Prince's Paisley Park estate approved to become a museum
Officials in Minneapolis took a vote on Monday night (24Oct16) and unanimously decided that the late singer's home can be rezoned and be opened for public tours.
Prince's Paisley Park estate is to open its doors to fans later this month (Oct16), after it was given approval to become a museum.
Officials at the Chanhassen City Council in Minneapolis took a vote on Monday night (24Oct16) and unanimously decided that the late singer's home can be rezoned and opened for public tours.
While the complex had been taking tours on a temporary basis for the past four weeks, concerns had been raised about pedestrian safety and traffic on the site.
But after reviewing these issues, the council voted 5-0 that Paisley Park can continue in its new role as a museum.
Following the vote, the official Paisley Park website posted a statement telling fans that the tours will be resuming from Friday (28Oct16), with tickets available for tours up until December. Tickets for tours in 2017 are expected to go on sale by November.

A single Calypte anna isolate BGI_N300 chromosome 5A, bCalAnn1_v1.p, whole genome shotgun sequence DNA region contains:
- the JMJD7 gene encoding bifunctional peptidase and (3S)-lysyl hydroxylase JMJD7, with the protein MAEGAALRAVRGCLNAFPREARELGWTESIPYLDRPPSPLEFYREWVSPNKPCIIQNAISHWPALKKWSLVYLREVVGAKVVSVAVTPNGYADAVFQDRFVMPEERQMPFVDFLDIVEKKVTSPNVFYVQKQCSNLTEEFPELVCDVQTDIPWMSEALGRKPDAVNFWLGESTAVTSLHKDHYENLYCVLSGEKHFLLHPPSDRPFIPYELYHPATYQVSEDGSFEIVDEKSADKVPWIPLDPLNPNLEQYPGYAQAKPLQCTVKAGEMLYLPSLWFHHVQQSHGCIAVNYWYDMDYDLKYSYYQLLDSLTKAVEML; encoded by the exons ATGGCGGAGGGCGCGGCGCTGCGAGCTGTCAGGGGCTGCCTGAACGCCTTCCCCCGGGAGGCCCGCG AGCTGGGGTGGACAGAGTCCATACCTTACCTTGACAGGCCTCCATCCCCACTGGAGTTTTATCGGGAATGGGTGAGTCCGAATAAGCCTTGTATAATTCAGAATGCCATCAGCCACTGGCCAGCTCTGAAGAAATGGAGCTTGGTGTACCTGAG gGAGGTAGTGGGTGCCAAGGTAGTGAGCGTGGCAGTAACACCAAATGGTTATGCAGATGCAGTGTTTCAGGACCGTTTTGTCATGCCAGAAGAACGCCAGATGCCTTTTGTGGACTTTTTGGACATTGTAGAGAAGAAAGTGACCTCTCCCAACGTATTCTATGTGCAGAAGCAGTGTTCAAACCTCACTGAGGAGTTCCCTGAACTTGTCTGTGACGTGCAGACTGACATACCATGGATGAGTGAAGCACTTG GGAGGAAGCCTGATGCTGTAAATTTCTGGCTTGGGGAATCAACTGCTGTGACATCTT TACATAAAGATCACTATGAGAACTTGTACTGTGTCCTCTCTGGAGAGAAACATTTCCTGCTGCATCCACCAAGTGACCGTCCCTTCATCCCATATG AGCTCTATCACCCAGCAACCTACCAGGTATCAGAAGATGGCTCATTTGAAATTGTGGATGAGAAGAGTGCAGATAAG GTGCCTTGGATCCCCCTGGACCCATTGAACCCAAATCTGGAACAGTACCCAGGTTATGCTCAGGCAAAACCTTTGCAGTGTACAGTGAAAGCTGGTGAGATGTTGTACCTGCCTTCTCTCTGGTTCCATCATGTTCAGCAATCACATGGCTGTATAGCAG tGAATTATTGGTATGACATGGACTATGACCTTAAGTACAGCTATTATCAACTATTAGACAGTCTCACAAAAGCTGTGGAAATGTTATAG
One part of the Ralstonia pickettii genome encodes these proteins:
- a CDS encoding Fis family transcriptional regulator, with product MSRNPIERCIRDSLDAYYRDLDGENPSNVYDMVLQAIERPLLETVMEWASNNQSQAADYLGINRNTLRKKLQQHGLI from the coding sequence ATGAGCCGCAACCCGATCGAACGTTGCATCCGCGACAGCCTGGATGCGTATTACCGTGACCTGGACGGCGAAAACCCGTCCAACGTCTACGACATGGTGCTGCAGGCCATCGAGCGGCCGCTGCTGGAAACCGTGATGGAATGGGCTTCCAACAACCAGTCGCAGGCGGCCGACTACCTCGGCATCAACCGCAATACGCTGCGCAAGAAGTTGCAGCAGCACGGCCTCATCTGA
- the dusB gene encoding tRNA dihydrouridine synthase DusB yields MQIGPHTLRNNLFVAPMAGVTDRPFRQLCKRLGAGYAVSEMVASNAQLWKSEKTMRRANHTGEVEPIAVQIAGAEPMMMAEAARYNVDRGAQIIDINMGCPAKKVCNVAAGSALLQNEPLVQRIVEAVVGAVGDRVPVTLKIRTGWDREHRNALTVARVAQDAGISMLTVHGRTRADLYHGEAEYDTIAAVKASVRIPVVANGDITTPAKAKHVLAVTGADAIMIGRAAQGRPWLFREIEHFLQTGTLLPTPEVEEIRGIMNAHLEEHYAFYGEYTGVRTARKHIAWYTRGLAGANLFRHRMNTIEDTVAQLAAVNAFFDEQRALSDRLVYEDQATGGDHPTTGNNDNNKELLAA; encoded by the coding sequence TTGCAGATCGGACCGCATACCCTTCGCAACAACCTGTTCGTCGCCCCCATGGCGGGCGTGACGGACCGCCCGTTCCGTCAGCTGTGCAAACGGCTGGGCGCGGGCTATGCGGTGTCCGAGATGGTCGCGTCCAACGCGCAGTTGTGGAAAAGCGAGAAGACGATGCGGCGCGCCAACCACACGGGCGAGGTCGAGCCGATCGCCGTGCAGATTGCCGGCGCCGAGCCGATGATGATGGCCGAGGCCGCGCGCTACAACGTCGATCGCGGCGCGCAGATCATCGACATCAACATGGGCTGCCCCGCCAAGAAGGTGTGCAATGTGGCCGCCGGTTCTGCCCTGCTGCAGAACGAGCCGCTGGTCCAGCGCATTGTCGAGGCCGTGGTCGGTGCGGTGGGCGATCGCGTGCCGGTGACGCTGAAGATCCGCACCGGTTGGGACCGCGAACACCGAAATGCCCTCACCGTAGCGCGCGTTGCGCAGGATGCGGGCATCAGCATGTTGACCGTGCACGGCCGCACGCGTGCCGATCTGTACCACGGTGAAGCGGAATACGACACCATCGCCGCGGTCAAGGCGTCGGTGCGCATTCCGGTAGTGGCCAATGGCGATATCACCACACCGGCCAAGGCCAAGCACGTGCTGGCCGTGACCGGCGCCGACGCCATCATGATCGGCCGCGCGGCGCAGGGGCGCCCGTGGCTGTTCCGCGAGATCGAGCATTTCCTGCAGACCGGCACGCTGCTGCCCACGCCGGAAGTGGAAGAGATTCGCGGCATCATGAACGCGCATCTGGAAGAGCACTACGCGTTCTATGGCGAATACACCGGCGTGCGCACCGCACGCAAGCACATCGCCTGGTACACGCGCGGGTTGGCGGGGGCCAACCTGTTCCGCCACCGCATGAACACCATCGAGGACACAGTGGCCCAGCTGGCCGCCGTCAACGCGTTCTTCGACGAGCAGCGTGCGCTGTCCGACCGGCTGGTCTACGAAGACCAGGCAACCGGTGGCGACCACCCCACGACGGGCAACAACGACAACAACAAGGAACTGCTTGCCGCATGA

"Paisley Park is Prince’s extraordinary private estate and production complex in Chanhassen, Minnesota," the statement continued. "Fans will have the unprecedented opportunity to experience first-hand what it was like for Prince to create, produce and perform inside this private sanctuary and remarkable production complex."
General admission tickets are on sale for $38.50 (£31.50), while dedicated fans can pay $100 ($81.81) for a VIP experience, which will see them taken around the complex by an expert, as well as being given a 30 minute longer tour, and the opportunity to "tour additional rooms and studio areas, see additional artefacts from the archives and a unique and exclusive photo opportunity", the website states.
The Paisley Park museum will be managed by Graceland Holdings, also responsible for running Elvis Presley's Graceland in Memphis, Tennessee.
Prince died at Paisley Park in April (16) following an accidental drug overdose. Since then, the majority of the rooms have been preserved as they were, while the archives in the complex are thought to contain a huge amount of unreleased material.
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